Another late day fish but this time I landed it. Turned out to be the fish of the week! To be honest I don’t remember what we had for supper, but there was a few drinks and B.C. bud had around the fire that night. I slept well.
So, this was our last guided day and as I was taking back the coffee pot and cups and I didn’t notice it had frozen that night. I was wearing some plastic sandals and as I headed down the sloped boardwalk my feet shot out straight in front of me at about waist level. I was worried about landing on my back on the edge of the boardwalk, so I jettisoned the coffee and put my hand down to break the fall. What I almost broke was my wrist on the frozen ground. A guide helped me up and I stood there more embarrassed than anything. The wrist felt usable though I really have to work on my omen recognition. We headed out but you could see that the river was up and the visibility was down to about 6 inches. We fished hard that morning with zero action. This is where I dipped into my fly box and tried a bunch of different flies I had tied. Mid afternoon we were fishing a run and I finished my section way before Gary. The guide said I’m going to take you up and across there’s a spot you can fish that usually holds a fish. We get there and it’s a cliff with lots of big rocks down in the water. I was informed that it was tricky wading but maybe worth it. I start to wade out when my right leg drops between to big rocks. I go to step over one rock to get some footing to remove it but there was no bottom. At this point I’m going in the river, but I feared of breaking my leg. I twisted my body hard to try remove my leg and managed to get it part way out. I hit the river on my back with the one leg still caught in the rocks. Thankfully the guide was still there and managed to reel me back to shore. And with my second Babine baptism (remember the omen thing) it was a cold boat ride back to camp where calling it a day was that much easier because of yesterdays fish.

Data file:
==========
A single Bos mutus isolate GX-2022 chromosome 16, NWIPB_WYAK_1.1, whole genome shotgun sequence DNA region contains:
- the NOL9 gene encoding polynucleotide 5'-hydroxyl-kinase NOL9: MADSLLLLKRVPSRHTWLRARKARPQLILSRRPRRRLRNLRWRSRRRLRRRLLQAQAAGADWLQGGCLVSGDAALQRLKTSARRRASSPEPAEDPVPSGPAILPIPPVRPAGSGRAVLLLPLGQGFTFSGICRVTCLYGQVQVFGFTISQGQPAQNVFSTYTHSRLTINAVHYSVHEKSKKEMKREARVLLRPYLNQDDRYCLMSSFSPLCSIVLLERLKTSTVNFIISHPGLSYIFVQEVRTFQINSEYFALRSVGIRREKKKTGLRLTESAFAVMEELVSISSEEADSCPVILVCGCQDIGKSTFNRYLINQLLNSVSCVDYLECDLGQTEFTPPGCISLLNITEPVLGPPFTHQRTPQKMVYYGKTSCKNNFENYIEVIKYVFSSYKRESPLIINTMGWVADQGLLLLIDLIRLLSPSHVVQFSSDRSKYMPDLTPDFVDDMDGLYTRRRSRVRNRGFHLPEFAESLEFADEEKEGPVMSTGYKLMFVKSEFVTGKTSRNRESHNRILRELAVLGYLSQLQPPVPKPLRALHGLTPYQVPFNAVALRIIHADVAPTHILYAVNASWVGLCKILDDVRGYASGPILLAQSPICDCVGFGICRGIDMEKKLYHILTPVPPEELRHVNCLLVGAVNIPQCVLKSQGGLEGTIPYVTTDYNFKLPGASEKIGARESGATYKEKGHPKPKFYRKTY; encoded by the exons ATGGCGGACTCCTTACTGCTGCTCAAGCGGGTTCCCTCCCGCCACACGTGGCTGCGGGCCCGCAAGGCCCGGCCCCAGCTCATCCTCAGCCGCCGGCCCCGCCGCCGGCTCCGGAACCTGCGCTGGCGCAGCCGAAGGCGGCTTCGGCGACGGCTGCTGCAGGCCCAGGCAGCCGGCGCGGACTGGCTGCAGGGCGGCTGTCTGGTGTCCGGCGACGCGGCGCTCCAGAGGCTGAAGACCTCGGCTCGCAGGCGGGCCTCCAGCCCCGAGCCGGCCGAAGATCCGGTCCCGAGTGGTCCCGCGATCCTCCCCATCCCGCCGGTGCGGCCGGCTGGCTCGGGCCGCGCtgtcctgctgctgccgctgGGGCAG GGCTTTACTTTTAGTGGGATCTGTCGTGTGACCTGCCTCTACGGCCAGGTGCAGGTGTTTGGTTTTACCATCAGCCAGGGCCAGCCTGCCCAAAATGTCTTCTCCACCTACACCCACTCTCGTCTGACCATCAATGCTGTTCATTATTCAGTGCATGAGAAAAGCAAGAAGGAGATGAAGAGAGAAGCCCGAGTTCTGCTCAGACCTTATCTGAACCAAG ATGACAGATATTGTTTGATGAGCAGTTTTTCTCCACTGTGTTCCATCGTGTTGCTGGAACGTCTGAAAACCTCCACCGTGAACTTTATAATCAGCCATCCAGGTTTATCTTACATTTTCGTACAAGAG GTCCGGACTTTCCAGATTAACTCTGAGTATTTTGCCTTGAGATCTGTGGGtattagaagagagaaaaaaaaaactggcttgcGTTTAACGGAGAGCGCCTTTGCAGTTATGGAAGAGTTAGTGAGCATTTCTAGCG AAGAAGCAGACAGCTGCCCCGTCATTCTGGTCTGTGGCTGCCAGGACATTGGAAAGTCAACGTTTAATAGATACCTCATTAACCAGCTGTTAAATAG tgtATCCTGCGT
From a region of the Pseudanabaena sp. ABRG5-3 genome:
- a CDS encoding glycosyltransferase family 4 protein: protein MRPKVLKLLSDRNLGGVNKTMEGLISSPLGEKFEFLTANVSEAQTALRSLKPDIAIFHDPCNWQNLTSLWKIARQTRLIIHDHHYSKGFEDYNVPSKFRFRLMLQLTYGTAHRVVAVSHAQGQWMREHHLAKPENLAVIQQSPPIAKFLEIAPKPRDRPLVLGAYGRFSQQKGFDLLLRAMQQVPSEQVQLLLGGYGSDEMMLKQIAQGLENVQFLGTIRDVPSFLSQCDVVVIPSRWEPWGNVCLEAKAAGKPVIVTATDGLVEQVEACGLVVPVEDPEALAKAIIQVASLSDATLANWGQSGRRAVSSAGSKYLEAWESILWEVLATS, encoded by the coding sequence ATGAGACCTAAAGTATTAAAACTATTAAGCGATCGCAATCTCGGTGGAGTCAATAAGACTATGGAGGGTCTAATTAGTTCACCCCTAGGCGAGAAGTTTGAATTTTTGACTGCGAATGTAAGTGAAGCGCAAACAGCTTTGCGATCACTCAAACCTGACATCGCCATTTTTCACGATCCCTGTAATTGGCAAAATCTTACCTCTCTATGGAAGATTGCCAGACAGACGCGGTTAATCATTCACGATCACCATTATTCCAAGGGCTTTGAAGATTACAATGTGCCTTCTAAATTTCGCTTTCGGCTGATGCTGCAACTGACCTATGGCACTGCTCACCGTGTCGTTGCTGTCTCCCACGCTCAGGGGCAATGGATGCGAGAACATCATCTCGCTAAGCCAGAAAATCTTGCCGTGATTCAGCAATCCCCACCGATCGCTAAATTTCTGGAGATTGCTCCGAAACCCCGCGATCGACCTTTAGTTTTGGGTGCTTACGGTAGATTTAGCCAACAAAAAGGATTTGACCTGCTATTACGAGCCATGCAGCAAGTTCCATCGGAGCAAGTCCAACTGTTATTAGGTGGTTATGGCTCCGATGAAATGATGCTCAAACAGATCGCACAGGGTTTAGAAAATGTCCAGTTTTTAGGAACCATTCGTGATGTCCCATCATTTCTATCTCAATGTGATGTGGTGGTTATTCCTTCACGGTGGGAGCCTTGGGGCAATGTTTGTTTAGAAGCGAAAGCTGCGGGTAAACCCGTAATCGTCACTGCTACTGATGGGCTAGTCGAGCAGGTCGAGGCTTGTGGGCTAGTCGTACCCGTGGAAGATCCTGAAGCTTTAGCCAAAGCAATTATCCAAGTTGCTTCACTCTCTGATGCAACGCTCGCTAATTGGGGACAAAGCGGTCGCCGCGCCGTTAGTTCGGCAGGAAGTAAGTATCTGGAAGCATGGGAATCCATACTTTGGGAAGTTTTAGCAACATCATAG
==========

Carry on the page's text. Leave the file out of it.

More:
The plan was to go out on the first chopper flight of the day at 10:00 AM, so I slept in. Got all packed up even though it appeared that my gear must have grown as it was quite a chore getting everything back into the bags. The plan was for the chopper to do 1 lift for the lodge of stuff up to the landing then come and pick us up. I was standing behind the last cabin watching the chopper as it started to lift its load. I remember thinking man that’s I tight squeeze in between those trees. He was just about to pull on the load when there was a tang, and he dropped the chopper back on the ground very quickly. Evidently a branch had broken off one of the Poplar trees and contacted the blade. After getting a ladder and examining the blades the pilot said he felt comfortable to fly back to Smithers but he wasn’t going to take any passengers. A second chopper was sent and arrived around noon but landed on the beach instead of the pad. When we got back to the helipad in Smithers the engine cowling was off, and all the rotor blades were removed from that chopper. I loaded the jeep bid my farewells and headed for PG. As I was driving, I heard the weather forecast and it was calling for snow that night and the next day. I briefly thought about going all the way to FSJ but was too tired. Checked into a hotel and went down to the lounge for a couple of Caesars. It was over these that I made an executive decision and planned to sleep in and let the temp rise the next day before driving through the Pine Pass.
Rolled out around 11:00 AM and headed north. The decision paid off the road was bare, and I had a window of weather through the Pass. Home in 4.5 hours and the dogs and cat were extremely happy to see me. As I came into the house, I had a burning desire to tell the wife about the whole trip but just stopped and smiled and thought hell she was with me the whole way.
Gord FlyGuys Northern Division … Keep Calm/Fish On
In Honor to my best friend …
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Thank you for sharing your wonderful and poignant story Gord. I’ve fished Many of the rivers in the Skeena system but never the Babine. I’m a river steward with N.F.S. in Washington State and I enter that raffle every year hoping to win the trip of a lifetime, I am so thankful that you won the trip this year. Peace be with you.